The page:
Sabine Marcelis has built up a remarkable list of clients, in fashion, architecture and art. These include the Rem Koolhaas’ architecture agency OMA, high-fashion labels Céline, Burberry, Fendi and Isabel Marant, Salle Privée and luxury beauty brand Aēsop. Her dreams for the future? Marcelis: “I would like to make more permanent installations in the public space. Freely accessible for everybody. I like to think ‘big’: a massive project for a major city. Perhaps a gigantic waterfall right in the middle of New York!” Costly? You would need to pay almost 25,000 $ for her Soap Table. But there is also “a Sabine Marcelis” for 30 € – at Ikea.
Pose lamp: furniture company Ligne Roset makes a winning team with the Belgian designer.
In Paris, Ligne Roset (and Cinna, its outdoor counterpart) unveiled the Pose lamp by James Van Vossel. An all-round craftsman, metalworker and inventor, this charismatic young designer from Mechelen is also an insatiable researcher, always with one foot in artisanal design and the other in industrial production. True to his credo “Life is too short to create something ordinary”, he devises objects with a real identity and function, their ingenious and playful character never far away. The Pose lamp is a case in point, a dizzying balancing act, but also a challenge in terms of form, functionality and materials. What makes this creation stand out is the invisible light which emerges from the tube placed in a decentralized way on the disc. This makes it possible to rotate the bottom of the lamp with a simple movement of the foot or hand. Let there be light!
A tireless explorer of the morphological qualities of vessels, the artist metalsmith brings out their soul and detonates the most beautiful of their secrets.
A tireless explorer of the morphological qualities of vessels, the artist metalsmith brings out their soul and detonates the most beautiful of their secrets.
Beginning with a flat sheet, Adi Toch shapes and transforms metal into delicate hollow objects. She marries traditional silversmithing techniques with an experimental approach to create a unique visual language through intricate surface marks and a particularly refined patination. A boundless creative playground that also engages through sensorial interaction by exploiting the conductive, sonic and reflective qualities of the material. Under the expressive and skilfully worked skin of the gold, copper and silver vessels, tormented only to be better revealed, she imprisons sand or tiny precious stones that whisper their vibrant presence with infinite poetry. The artist lives in London where she is a lecturer at the RCA and has taught and exhibited around the world. Her work is held in major private and public collections. She was a finalist for the first Loewe Craft Prize and has won prestigious awards. Her work Place to Place is on permanent display at the Gilbert Galleries of the V&A Museum.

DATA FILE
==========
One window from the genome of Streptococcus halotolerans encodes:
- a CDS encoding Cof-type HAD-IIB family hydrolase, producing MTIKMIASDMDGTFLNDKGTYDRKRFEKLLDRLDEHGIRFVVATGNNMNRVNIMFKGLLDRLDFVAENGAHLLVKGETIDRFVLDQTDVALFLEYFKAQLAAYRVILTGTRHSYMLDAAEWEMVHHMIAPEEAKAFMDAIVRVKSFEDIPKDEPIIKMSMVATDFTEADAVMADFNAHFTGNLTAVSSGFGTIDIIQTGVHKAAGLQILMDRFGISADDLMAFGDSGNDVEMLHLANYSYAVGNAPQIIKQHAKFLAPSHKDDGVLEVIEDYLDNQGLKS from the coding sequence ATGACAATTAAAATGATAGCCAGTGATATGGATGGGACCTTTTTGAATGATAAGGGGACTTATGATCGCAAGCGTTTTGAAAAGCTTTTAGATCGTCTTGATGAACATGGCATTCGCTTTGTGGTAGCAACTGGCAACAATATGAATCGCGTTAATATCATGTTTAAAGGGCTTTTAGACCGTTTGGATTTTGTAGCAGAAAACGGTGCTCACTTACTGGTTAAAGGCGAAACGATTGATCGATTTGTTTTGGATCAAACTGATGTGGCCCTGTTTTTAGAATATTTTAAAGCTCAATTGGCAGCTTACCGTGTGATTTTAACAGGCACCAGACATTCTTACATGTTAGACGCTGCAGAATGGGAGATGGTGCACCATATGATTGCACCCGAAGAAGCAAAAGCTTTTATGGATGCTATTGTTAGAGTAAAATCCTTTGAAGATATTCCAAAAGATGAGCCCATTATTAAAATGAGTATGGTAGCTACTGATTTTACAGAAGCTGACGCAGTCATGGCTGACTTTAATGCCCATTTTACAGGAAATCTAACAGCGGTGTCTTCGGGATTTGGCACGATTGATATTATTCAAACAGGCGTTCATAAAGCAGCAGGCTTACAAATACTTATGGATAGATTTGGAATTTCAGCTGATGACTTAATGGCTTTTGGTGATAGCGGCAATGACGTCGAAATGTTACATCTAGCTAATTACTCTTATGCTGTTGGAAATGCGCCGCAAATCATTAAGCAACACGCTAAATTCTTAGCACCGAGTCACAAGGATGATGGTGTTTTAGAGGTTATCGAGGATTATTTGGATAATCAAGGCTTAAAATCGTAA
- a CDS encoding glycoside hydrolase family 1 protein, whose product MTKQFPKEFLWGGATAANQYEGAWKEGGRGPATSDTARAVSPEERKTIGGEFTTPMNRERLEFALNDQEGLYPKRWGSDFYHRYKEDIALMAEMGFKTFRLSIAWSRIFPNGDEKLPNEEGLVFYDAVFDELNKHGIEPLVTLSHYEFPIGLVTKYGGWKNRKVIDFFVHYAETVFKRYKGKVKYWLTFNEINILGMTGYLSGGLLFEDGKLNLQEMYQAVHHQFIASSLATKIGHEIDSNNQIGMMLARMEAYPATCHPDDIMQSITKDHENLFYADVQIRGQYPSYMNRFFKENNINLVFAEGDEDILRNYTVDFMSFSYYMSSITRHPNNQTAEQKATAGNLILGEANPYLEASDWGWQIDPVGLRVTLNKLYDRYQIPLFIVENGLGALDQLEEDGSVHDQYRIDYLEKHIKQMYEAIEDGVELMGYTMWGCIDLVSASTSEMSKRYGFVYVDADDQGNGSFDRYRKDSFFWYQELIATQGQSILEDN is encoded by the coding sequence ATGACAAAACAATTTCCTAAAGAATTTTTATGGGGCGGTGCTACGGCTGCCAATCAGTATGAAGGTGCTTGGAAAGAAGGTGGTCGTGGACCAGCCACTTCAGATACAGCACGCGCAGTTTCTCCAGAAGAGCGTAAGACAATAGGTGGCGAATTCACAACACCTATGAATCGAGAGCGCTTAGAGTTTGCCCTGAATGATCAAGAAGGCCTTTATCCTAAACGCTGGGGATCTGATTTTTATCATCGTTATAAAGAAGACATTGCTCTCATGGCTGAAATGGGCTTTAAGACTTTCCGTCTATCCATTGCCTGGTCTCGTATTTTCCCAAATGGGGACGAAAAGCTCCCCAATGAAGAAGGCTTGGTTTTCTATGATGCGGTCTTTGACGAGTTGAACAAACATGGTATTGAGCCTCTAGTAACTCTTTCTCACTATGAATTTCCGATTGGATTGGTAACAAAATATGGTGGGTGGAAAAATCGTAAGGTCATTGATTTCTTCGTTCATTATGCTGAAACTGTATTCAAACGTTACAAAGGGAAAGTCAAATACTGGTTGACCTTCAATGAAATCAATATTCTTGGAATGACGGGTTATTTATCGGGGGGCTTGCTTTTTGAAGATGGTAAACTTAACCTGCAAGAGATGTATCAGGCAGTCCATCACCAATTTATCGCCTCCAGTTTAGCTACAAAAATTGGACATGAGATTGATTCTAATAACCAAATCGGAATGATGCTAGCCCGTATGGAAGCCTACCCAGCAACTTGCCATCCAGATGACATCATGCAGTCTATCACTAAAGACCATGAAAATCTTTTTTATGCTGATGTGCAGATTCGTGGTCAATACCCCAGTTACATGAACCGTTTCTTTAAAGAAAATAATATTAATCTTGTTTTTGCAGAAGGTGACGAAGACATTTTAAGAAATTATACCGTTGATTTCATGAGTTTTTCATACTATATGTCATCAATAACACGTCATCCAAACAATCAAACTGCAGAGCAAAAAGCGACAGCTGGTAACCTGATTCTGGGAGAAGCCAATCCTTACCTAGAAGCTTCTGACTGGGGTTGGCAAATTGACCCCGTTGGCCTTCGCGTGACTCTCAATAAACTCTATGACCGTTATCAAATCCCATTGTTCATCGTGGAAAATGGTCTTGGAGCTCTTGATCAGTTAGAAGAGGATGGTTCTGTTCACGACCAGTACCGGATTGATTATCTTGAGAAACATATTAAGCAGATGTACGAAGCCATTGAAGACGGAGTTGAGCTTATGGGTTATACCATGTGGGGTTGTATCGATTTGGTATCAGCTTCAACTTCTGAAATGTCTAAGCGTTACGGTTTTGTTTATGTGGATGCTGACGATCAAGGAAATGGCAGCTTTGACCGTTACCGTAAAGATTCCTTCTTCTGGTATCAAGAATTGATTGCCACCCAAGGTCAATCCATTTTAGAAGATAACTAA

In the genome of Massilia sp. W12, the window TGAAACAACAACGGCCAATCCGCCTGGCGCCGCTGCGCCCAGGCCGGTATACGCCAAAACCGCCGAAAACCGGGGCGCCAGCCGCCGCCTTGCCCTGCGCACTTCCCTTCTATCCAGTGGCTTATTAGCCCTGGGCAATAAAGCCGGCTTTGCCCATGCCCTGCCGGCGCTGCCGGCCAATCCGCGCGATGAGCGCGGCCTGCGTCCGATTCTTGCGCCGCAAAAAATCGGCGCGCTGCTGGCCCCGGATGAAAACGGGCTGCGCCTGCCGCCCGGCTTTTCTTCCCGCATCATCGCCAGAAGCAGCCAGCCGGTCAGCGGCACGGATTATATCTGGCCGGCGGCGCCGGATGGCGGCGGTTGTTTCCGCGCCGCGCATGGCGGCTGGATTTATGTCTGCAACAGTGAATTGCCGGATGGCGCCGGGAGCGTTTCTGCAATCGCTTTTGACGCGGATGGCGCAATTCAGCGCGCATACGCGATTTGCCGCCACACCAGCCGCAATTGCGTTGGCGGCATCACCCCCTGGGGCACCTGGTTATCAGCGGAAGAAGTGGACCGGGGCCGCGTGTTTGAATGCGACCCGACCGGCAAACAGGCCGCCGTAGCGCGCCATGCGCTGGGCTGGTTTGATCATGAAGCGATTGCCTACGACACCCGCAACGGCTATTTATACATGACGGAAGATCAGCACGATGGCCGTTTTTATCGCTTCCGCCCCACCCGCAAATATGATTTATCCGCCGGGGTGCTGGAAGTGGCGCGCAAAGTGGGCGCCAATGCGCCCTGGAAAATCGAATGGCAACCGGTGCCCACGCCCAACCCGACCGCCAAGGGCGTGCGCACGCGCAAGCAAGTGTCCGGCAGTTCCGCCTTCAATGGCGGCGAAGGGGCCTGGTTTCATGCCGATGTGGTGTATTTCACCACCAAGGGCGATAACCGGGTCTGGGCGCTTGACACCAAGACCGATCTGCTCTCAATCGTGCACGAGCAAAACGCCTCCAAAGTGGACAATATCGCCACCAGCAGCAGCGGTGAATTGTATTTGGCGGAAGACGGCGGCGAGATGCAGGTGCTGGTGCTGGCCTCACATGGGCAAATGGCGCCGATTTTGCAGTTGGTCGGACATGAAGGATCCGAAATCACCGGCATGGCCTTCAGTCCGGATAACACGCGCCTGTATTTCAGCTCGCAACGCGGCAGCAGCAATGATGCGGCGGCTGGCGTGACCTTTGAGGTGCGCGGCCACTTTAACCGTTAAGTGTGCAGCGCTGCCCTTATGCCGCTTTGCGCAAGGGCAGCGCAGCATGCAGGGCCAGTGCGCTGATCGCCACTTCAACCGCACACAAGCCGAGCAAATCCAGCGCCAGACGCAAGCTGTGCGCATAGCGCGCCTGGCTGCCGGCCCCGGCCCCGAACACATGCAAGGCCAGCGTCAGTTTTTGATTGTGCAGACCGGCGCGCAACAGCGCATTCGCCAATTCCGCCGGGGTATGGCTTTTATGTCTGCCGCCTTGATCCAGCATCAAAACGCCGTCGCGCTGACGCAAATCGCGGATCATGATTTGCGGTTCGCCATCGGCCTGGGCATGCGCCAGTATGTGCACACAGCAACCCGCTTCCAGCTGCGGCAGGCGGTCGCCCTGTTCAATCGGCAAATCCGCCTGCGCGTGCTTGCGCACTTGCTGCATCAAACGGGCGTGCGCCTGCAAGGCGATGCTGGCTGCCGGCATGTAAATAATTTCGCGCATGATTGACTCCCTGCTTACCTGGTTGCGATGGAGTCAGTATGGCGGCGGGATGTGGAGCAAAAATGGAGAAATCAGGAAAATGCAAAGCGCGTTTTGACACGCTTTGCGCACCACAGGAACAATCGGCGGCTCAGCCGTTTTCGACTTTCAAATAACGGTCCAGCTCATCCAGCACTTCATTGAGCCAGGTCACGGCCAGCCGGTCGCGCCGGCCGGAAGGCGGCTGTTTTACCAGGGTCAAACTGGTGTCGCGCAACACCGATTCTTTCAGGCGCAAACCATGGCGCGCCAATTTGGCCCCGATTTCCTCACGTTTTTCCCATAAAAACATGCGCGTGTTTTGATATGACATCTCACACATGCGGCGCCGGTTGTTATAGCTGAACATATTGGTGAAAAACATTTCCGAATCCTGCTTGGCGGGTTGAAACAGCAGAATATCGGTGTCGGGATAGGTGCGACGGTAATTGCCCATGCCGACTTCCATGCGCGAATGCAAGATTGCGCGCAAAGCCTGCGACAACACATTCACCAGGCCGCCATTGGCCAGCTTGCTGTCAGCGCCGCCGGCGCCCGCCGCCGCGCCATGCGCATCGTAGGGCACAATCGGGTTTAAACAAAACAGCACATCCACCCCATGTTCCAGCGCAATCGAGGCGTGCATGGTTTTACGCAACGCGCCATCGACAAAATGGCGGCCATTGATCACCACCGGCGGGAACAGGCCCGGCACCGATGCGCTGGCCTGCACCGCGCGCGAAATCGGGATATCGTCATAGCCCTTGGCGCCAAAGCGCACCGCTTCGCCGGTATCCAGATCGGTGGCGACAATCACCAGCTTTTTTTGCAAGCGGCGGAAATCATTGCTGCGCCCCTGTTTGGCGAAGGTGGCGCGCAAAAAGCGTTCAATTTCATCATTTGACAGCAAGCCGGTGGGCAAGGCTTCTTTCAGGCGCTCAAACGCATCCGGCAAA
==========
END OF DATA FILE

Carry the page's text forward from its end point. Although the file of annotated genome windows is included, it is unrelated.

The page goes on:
SLEEK AND RIGOROUS, THE DESIGNER’S CLEAN LINES GIVE EACH OF HIS CREATIONS A LOOK THAT STANDS THE TEST OF TIME. A STYLE THAT HAS NEVER BEEN SO UP-TO-DATE.
“I’m not a big fan of objects. Some people like to surround themselves with a lot of stuff, accumulate, collect. Having plenty of space and light is what makes me feel good”, explains Piero Lissoni (66 years old), architect, designer and art director for major Italian furniture makers. He came to the attention of the general public in the 1970s, when he designed the first kitchen (XILA) for Boffi that was pared down to the extreme, entirely smooth and without handles, and forged a reputation worldwide for his clean, functional and elegant style. Simply beautiful seems to be the adjective that motivates most of his choices. As is often the case in his (many) creations, he focuses on the essential. Not too too much, nor too little, with an unabashed taste for “warm minimalism”. His work takes him from architecture to industrial and graphic design projects, ranging from furniture, accessories, lighting, kitchens and bathrooms to the design of hotels, showrooms, private residences, stores, and even yachts.
His talent has been crowned with the most prestigious international awards, Good Design Award, Red Dot Award, Compasso d’Oro. Piero Lissoni’s interest in the world of art has often led him to come up with the scenography of prestigious exhibitions, at the Bagatti Valsecchi Museum in Milan, at the Palazzo Reale or at the Fondazione Prada… For the designer, the human being remains at the heart of his work. Viewing design as the world’s first profession, his work always revolves around two notions: beauty and eco-responsibility. In a quest to improve people’s daily lives.
STUDIO PIET BOON HAS BECOME A LABEL KNOWN FOR CRAFTSMANSHIP, QUALITY AND VISION. EACH DESIGN IS NOT ONLY INNOVATIVE, IT ALSO FOCUSES FIRMLY ON THE “EGO” OF THE ORIGINAL BUILDING.